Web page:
Get ready for climate change in Queenstown

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Queenstown tourism operators are being urged to think about climate change impacts following the release of bleak new findings. 

Several local businesses attended the Tourism, Weather and Climate Change Seminar in the resort yesterday to hear from scientists and professors about what lies ahead. 

Speaking before the seminar, sustainable tourism professor Susanne Becken tells Mountain Scene the Wakatipu can expect warmer temperatures, more rain, flash floods, stronger winds, less snow and fewer frosts. 

“Our concern was around winter in Queenstown – if it drops away, what would happen to the whole place?” 

Working with Lincoln University, Griffith University in Queensland, Crown-owned environmental experts NIWA and using recognised global climate change modelling, Becken’s team spent three years looking at the impact of weather on tourism centres like Queenstown. 

Projections have been made for 2040 and 2090 – and while that may seem like ages away, tourism operators dependent on the weather need to be future-focused, Becken says.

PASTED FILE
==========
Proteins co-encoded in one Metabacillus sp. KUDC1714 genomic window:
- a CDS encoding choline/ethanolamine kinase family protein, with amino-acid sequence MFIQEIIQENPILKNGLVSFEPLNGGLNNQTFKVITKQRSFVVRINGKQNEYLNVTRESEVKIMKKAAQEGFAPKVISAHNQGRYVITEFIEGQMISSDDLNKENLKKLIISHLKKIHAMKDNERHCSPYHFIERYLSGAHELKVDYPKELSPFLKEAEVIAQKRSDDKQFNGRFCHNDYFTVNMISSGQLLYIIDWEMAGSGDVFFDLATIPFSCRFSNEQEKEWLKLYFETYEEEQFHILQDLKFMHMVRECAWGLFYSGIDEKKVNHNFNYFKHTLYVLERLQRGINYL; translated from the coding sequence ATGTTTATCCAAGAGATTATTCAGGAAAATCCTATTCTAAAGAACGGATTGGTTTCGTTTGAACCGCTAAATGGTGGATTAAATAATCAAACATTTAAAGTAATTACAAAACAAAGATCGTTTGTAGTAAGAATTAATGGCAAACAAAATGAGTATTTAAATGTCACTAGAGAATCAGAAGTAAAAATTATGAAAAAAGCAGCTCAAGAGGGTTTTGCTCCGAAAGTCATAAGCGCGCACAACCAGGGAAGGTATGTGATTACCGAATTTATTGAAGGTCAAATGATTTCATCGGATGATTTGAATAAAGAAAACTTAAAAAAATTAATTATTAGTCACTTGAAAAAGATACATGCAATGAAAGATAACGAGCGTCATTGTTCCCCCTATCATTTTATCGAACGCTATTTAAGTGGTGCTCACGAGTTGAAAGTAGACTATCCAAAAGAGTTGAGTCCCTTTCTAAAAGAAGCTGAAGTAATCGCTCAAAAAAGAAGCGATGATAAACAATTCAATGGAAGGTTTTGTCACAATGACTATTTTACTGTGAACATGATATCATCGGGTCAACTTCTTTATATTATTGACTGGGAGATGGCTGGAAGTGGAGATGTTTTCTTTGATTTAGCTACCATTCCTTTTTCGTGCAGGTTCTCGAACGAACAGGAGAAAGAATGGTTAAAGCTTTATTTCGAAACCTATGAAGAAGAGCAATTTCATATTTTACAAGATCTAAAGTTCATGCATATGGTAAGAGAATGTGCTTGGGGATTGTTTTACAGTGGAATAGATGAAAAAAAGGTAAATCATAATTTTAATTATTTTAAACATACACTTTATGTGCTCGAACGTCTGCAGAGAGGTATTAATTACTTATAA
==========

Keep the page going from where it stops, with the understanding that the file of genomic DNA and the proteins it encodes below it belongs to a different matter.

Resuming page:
“The trend in Queenstown will definitely be 1-2 degrees warmer by the end of the century and there will be between 50-80 per cent less snow. 

“In some parts of the area, rain will increase by nine per cent by 2040. You can say nine per cent is not much, but if you operate a business that when it rains you can’t do it, it will be nine per cent more often.” 

Snowmaking will be able to continue for skifields for the foreseeable future – but ski resorts will become increasingly reliant on it to compensate for lack of natural snow. 

“But snowmaking will get harder and harder and of course more expensive,” Becken adds. 

Queenstown skifield operators don’t have as much to worry about as resorts across the ditch – by 2040, there will only be between 57-78 per cent of the current maximum snow depth on Australian mountains, reducing to 21-29 per cent by 2090, according to projections. 

“While we will suffer, it’s much, much worse over in Australia,” Becken says. 

But Aussies will still come to Queenstown regardless of superior snow conditions: “When we spoke to the tourists, the reason why so many Australians come to Queenstown is not because they think it’s got the better snow, it’s because they get cheap flights, attractive package deals and they can do a lot of other things.” 

Like tourism spots in the North Island reliant on weather, Queenstown faces challenging times, Becken says.
 
“Some people don’t think beyond the next year – that’s not uncommon in tourism. We want people to start thinking long-term.”